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Friends of The North East of Scotland Music School
Scholarship Concert 2015
Craigiebuckler Church
Friday 26 June 2015

Iona Fyfe, Voice Scholar
Sam Garioch, Ina Smith Scholar
Ella Clapperton, Ellie Pirie Scholar
Adam Auchie, Tom Johnston Scholar
Ngoni Masiyakurima, Piano Scholar

Reviewed by Alan Cooper
This year's NESMS Scholarship Concert was somewhat different from those of past years in that other than two young pianists, there were no varied instrumental performers.  The other three participants were all of them vocalists – two of those from performance backgrounds other than classical.  There is nothing wrong with that these days and those two singers did include pieces from the central classical repertoire in their performances.  It is good to find NESMS involved in the training of musicians who might want to pursue careers in folk or stage music rather than the mainstream classical platform.
The first of these singers was Voice Scholar, Iona Fyfe.  She is fortunate to be gifted with a voice that has an instantly recognisable individuality.  Youth, freshness and a particularly seductive feminine gentleness all came through in her singing.  Her tutor Jean Webster had chosen two particularly apposite classical pieces for her to sing: Handel's Aria Art Thou troubled and César Franck's lovely Panis Angelicus.  These are both pieces that have been sung by "popular" as well as classical singers and they came across very nicely in Iona's gentle transparent performances.  These were followed by Sullivan's Willow Song and with Iona finding herself perfectly at home in her two unaccompanied traditional songs: Lads That Were Reared Among Heather, and What a Voice.  There is obviously a future for Iona in the folk world and possibly, if she is lucky, in background film and television music as well.
Sam Garioch is studying with Peter Webster and he is involved in many theatre companies.  Peter had chosen two classical pieces for him to sing.  These were Linden Lea in the attractive setting by Vaughan Williams, and Roger Quilter's O Mistress Mine.  I would advise Sam to work further with Peter on these pieces and listen carefully to what Peter is saying about them because they will help him to gain more control over his voice across its full range.  Sam was obviously more at home singing the Spiritual, Were You There, into which he put considerable feeling and then his best and most effective performance, Bring Him Home, from Les Misérables.  He certainly captured all the intensity and drama of this piece, but he does need to bring his voice under full control in order to achieve a real star performance.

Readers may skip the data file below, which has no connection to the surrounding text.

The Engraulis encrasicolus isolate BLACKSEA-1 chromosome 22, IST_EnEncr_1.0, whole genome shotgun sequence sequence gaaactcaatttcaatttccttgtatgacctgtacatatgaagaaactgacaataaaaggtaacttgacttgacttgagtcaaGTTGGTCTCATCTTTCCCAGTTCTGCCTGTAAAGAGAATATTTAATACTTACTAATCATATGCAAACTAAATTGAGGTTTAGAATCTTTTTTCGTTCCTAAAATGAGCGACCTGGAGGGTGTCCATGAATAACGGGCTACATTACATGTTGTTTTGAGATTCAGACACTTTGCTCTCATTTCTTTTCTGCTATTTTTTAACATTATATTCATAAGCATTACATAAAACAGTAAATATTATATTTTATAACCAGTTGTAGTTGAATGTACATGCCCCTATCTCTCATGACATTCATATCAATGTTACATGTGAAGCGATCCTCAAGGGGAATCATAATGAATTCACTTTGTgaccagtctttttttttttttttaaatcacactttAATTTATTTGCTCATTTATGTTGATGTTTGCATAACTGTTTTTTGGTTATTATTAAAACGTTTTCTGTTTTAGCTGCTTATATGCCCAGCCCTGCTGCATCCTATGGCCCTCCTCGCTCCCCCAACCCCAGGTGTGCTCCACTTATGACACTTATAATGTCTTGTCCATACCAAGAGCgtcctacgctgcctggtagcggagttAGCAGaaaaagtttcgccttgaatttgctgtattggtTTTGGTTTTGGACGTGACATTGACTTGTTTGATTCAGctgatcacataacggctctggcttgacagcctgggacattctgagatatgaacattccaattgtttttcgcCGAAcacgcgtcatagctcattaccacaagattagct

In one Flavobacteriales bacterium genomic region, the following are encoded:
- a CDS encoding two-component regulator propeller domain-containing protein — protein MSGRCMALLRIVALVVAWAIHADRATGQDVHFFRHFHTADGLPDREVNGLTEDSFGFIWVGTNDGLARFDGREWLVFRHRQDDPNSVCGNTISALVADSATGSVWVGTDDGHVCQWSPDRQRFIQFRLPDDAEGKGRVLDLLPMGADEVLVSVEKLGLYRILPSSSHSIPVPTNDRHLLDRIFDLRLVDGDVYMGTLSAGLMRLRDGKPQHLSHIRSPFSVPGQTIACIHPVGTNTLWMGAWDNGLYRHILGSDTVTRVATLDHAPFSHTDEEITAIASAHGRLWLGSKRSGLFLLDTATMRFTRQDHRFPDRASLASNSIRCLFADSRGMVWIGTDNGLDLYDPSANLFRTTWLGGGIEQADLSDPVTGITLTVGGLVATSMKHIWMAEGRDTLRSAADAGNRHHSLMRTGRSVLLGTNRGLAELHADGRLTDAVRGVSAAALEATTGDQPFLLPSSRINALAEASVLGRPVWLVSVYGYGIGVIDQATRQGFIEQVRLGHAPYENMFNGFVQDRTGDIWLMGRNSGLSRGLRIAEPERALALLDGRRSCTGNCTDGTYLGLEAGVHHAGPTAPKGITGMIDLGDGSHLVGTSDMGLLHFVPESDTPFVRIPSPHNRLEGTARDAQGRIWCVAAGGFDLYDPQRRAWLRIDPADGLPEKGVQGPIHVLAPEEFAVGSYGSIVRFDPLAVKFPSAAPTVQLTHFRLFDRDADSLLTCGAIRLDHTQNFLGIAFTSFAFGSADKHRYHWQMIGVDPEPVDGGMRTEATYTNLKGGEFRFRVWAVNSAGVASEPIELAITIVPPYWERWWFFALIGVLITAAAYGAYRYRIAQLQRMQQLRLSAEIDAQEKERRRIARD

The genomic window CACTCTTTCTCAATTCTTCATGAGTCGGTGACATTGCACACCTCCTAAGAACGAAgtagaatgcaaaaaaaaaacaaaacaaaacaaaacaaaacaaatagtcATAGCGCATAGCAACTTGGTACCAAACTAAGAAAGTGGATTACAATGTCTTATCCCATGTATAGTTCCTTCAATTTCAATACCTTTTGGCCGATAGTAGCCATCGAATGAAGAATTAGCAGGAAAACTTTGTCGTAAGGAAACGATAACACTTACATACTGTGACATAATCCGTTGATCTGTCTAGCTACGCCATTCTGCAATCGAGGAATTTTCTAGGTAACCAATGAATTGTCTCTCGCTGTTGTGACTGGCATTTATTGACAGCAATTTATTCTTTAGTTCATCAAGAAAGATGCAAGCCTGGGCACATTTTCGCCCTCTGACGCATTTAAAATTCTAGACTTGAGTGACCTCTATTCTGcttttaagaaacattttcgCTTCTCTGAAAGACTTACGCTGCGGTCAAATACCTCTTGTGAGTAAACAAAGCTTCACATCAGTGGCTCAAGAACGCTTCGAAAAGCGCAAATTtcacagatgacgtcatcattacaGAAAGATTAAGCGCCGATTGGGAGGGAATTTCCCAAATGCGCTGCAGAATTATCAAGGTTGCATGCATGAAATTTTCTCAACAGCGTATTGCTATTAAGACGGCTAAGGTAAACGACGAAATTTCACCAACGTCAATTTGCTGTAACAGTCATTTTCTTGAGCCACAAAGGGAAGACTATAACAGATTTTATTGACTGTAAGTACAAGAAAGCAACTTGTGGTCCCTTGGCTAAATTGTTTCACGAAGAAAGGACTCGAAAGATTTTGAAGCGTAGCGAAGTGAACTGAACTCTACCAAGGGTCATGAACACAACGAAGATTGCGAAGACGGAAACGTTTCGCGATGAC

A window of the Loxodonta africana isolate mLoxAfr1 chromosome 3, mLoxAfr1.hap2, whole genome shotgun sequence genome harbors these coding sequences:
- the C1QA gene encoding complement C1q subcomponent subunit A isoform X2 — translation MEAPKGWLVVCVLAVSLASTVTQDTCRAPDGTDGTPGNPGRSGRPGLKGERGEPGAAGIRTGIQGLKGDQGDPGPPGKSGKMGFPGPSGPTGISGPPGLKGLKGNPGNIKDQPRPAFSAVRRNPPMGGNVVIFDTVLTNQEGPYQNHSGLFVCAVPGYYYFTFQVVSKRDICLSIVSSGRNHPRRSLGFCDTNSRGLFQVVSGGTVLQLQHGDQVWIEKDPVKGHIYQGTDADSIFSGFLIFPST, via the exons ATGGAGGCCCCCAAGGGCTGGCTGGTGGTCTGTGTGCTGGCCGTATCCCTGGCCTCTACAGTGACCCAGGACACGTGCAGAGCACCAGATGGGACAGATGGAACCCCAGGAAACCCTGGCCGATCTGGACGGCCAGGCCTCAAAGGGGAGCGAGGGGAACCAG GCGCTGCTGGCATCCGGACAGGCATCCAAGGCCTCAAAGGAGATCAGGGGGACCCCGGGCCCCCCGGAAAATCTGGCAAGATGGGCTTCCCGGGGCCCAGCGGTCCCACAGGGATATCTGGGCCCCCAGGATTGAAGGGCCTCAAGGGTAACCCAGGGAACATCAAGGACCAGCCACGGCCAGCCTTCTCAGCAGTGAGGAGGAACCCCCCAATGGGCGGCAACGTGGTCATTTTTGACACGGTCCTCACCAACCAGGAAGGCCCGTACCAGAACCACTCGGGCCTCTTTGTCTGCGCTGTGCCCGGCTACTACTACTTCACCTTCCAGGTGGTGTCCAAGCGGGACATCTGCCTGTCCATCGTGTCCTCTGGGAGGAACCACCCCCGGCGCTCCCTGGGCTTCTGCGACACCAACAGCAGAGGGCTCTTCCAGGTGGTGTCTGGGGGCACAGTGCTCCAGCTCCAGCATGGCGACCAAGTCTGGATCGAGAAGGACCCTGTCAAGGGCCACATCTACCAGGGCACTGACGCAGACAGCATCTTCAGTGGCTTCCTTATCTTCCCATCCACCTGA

The third singer, Isabella (Ella) Clapperton, studies at NESMS with Alan Watt and hers was the most "mainstream" classical vocal performance.  She began with two very attractive performances of songs with a pastoral theme, C. V. Stanford's Soft Day and Michael Head's Foxgloves.  Ella's performances were attractive paintings in song.  Schubert's Seligkeit was sung in an English translation and came across well and perhaps surprisingly for a classical singer;  Ella's performance of Gershwin's Love Walked Right In came across particularly well and was arguably her best performance.
Both of the young pianists in tonight's concert are pupils of Joseph Long and they were very different.  Adam Auchie's performances of pieces by Chopin, Chabrier and Debussy were splendidly accurate but could have done with more of a sense of understanding of the "soul" of the music.  Chopin's Nocturne in e minor was powerful perhaps a little too much so and would have benefitted from more of a sense of freedom and relaxation.  Chabrier's Habanera needed to seize the spirit of the rhythm even if this meant moving away a bit from the printed page and the same was true of Debussy's Clair de Lune which needed to be dreamier.  Adam is of course very young and he possibly feels that he needs to follow the composer's notes on the page quite precisely but as he matures he will possibly learn that he, as a performer, is every bit as important as the composer – and in live performance, possibly more so.
That is something that our final performer Ngoni Masiyakurima although only fifteen years old already understands completely.  His performances of the two Preludes by Rachmaninov were not totally accurate throughout but what made them wonderful was that they captured all the spirit and excitement of Rachmaninov's imagination.  What Ngoni gave us was real Rachmaninov totally thrilling, although once again as at Cults, the performer was better than the piano.  Ngoni's control of dynamic variations in the music were superbly well handled so this of all Friday's performances was the one that grabbed my full attention and made the whole concert feel really worthwhile.